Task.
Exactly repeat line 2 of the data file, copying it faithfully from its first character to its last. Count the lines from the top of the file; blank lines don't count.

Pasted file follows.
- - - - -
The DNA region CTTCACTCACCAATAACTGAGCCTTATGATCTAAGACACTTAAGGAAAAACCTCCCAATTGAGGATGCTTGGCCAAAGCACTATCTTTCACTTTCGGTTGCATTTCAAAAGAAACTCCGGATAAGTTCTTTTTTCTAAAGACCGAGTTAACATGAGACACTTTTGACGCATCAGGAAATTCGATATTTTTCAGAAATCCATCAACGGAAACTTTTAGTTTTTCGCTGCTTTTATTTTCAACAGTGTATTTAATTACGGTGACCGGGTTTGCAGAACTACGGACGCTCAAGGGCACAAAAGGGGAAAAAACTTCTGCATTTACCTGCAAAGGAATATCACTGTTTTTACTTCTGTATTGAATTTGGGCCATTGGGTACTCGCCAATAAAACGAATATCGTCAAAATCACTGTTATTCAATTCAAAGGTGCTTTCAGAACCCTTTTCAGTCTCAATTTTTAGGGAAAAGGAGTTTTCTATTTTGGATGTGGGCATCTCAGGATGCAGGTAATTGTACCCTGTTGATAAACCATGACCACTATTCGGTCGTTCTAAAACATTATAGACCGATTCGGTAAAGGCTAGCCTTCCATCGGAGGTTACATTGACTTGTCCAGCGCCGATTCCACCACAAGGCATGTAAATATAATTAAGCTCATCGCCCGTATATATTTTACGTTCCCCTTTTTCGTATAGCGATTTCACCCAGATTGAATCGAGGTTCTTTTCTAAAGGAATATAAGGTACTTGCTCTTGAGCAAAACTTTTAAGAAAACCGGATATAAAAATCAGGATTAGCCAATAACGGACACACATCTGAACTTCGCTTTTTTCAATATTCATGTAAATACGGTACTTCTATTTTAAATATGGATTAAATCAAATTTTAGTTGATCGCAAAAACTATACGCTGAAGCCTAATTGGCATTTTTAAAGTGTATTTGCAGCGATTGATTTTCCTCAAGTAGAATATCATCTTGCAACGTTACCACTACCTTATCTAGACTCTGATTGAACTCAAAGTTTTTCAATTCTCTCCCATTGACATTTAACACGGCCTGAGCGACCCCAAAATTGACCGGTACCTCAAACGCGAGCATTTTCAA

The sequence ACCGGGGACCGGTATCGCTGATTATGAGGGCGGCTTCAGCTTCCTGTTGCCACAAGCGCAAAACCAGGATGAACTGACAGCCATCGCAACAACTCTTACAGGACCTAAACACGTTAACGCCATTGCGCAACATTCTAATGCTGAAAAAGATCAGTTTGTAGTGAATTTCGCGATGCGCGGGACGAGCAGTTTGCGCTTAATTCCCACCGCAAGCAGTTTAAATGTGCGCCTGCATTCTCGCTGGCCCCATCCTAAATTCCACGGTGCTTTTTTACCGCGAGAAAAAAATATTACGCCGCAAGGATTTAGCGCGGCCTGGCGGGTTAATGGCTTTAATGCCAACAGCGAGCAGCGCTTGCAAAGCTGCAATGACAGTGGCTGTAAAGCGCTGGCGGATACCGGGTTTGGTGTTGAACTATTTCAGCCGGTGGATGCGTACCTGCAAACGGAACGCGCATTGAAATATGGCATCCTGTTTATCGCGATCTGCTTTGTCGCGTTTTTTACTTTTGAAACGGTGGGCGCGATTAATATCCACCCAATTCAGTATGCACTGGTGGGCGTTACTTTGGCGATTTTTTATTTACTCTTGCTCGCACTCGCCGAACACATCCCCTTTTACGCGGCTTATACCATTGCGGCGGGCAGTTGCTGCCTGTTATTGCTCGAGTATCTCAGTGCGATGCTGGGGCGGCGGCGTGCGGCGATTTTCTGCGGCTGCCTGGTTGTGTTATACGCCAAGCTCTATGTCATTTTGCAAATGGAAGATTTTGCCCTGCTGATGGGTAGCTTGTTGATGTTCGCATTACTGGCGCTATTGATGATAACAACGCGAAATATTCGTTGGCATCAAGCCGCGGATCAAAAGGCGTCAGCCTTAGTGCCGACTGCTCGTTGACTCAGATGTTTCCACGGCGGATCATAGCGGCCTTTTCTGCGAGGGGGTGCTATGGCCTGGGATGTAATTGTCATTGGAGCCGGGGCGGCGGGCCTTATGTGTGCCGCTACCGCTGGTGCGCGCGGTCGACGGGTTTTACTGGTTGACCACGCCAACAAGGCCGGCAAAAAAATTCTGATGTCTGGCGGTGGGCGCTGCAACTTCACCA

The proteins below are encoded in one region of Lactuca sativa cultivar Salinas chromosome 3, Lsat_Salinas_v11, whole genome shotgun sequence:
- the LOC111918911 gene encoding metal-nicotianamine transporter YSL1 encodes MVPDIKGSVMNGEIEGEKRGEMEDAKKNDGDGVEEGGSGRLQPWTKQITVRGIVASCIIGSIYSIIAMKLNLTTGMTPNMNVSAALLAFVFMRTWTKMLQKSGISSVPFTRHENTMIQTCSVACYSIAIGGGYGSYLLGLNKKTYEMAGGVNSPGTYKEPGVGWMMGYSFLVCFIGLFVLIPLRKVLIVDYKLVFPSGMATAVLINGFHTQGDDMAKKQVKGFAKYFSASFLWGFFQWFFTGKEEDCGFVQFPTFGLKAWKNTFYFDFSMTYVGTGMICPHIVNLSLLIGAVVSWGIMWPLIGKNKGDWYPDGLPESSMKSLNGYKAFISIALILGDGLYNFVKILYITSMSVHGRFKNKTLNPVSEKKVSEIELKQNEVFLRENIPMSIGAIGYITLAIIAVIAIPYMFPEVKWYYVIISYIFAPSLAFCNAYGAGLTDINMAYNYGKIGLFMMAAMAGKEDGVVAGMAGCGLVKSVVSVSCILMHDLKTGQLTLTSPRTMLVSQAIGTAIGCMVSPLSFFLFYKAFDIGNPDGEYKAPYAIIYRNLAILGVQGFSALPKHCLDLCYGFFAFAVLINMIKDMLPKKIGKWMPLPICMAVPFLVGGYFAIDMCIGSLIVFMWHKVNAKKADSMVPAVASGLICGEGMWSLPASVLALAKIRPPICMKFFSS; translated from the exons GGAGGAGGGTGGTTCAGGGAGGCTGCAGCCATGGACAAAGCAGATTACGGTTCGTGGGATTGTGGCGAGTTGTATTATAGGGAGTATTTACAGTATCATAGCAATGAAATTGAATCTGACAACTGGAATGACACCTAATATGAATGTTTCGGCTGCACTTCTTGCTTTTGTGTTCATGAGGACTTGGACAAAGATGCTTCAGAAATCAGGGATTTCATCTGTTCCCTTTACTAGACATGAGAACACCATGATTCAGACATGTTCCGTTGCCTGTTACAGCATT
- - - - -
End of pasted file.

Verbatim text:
The sequence ACCGGGGACCGGTATCGCTGATTATGAGGGCGGCTTCAGCTTCCTGTTGCCACAAGCGCAAAACCAGGATGAACTGACAGCCATCGCAACAACTCTTACAGGACCTAAACACGTTAACGCCATTGCGCAACATTCTAATGCTGAAAAAGATCAGTTTGTAGTGAATTTCGCGATGCGCGGGACGAGCAGTTTGCGCTTAATTCCCACCGCAAGCAGTTTAAATGTGCGCCTGCATTCTCGCTGGCCCCATCCTAAATTCCACGGTGCTTTTTTACCGCGAGAAAAAAATATTACGCCGCAAGGATTTAGCGCGGCCTGGCGGGTTAATGGCTTTAATGCCAACAGCGAGCAGCGCTTGCAAAGCTGCAATGACAGTGGCTGTAAAGCGCTGGCGGATACCGGGTTTGGTGTTGAACTATTTCAGCCGGTGGATGCGTACCTGCAAACGGAACGCGCATTGAAATATGGCATCCTGTTTATCGCGATCTGCTTTGTCGCGTTTTTTACTTTTGAAACGGTGGGCGCGATTAATATCCACCCAATTCAGTATGCACTGGTGGGCGTTACTTTGGCGATTTTTTATTTACTCTTGCTCGCACTCGCCGAACACATCCCCTTTTACGCGGCTTATACCATTGCGGCGGGCAGTTGCTGCCTGTTATTGCTCGAGTATCTCAGTGCGATGCTGGGGCGGCGGCGTGCGGCGATTTTCTGCGGCTGCCTGGTTGTGTTATACGCCAAGCTCTATGTCATTTTGCAAATGGAAGATTTTGCCCTGCTGATGGGTAGCTTGTTGATGTTCGCATTACTGGCGCTATTGATGATAACAACGCGAAATATTCGTTGGCATCAAGCCGCGGATCAAAAGGCGTCAGCCTTAGTGCCGACTGCTCGTTGACTCAGATGTTTCCACGGCGGATCATAGCGGCCTTTTCTGCGAGGGGGTGCTATGGCCTGGGATGTAATTGTCATTGGAGCCGGGGCGGCGGGCCTTATGTGTGCCGCTACCGCTGGTGCGCGCGGTCGACGGGTTTTACTGGTTGACCACGCCAACAAGGCCGGCAAAAAAATTCTGATGTCTGGCGGTGGGCGCTGCAACTTCACCA